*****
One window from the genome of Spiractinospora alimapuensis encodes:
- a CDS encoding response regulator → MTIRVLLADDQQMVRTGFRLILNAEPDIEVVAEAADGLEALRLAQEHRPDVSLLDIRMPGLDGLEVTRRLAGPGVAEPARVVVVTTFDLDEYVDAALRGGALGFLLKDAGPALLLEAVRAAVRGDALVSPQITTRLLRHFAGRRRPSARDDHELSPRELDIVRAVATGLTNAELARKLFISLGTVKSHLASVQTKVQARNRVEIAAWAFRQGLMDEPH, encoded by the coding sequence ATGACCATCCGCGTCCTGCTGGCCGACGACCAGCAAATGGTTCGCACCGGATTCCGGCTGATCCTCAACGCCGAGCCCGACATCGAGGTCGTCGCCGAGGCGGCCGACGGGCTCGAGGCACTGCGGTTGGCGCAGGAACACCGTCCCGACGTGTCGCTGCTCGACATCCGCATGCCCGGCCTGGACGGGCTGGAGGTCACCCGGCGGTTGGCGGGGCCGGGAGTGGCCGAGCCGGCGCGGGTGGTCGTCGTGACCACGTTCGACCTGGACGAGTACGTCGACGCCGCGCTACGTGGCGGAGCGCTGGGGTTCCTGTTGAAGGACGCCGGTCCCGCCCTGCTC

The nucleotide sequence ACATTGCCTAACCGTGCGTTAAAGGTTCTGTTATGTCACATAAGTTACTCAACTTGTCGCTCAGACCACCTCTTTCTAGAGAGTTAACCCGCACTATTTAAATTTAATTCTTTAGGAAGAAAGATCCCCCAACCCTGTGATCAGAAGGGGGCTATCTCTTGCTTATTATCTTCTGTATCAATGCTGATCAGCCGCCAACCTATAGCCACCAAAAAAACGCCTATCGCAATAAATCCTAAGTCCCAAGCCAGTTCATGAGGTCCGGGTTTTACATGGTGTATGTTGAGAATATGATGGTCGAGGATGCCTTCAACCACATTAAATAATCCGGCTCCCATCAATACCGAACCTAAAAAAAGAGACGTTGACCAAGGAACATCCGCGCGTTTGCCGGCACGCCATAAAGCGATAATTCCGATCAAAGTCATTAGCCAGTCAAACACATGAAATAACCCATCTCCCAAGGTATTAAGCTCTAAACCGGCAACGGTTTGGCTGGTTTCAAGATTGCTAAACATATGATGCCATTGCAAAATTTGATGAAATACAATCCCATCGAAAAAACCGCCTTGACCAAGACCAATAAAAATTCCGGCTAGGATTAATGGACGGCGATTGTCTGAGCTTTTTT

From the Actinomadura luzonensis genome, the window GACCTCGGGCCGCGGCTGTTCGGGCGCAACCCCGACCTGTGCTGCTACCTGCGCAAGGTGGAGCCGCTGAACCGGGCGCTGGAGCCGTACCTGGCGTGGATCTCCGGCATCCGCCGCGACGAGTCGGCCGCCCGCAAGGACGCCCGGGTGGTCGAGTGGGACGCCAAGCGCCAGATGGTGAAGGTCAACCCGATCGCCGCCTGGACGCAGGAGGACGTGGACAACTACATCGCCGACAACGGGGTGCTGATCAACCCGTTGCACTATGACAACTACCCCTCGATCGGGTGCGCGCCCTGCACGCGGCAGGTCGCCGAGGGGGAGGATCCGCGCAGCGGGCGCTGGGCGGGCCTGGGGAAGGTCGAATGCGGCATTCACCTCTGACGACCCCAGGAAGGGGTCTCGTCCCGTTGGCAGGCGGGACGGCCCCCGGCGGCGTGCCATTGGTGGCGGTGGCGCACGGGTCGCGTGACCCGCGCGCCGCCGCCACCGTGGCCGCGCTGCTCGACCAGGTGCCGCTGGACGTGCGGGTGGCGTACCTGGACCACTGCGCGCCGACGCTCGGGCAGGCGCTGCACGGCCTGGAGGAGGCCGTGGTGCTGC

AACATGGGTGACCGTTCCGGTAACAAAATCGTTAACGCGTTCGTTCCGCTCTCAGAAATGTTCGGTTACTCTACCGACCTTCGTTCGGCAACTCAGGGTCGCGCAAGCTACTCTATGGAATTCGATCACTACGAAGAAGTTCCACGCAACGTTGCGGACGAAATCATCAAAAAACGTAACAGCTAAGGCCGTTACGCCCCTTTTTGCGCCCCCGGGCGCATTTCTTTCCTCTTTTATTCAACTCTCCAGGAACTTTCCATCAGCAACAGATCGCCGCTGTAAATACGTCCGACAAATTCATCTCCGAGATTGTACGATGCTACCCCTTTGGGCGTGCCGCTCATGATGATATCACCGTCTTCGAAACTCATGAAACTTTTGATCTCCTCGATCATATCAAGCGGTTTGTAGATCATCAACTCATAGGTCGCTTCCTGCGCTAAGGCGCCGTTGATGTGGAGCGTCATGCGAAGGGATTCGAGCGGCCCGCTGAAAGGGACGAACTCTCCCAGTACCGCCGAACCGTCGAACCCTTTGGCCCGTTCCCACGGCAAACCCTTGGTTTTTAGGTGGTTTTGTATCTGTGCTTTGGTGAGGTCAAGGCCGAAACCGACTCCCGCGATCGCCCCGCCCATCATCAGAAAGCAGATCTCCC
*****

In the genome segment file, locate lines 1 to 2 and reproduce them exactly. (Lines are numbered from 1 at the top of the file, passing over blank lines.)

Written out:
One window from the genome of Spiractinospora alimapuensis encodes:
- a CDS encoding response regulator → MTIRVLLADDQQMVRTGFRLILNAEPDIEVVAEAADGLEALRLAQEHRPDVSLLDIRMPGLDGLEVTRRLAGPGVAEPARVVVVTTFDLDEYVDAALRGGALGFLLKDAGPALLLEAVRAAVRGDALVSPQITTRLLRHFAGRRRPSARDDHELSPRELDIVRAVATGLTNAELARKLFISLGTVKSHLASVQTKVQARNRVEIAAWAFRQGLMDEPH, encoded by the coding sequence ATGACCATCCGCGTCCTGCTGGCCGACGACCAGCAAATGGTTCGCACCGGATTCCGGCTGATCCTCAACGCCGAGCCCGACATCGAGGTCGTCGCCGAGGCGGCCGACGGGCTCGAGGCACTGCGGTTGGCGCAGGAACACCGTCCCGACGTGTCGCTGCTCGACATCCGCATGCCCGGCCTGGACGGGCTGGAGGTCACCCGGCGGTTGGCGGGGCCGGGAGTGGCCGAGCCGGCGCGGGTGGTCGTCGTGACCACGTTCGACCTGGACGAGTACGTCGACGCCGCGCTACGTGGCGGAGCGCTGGGGTTCCTGTTGAAGGACGCCGGTCCCGCCCTGCTC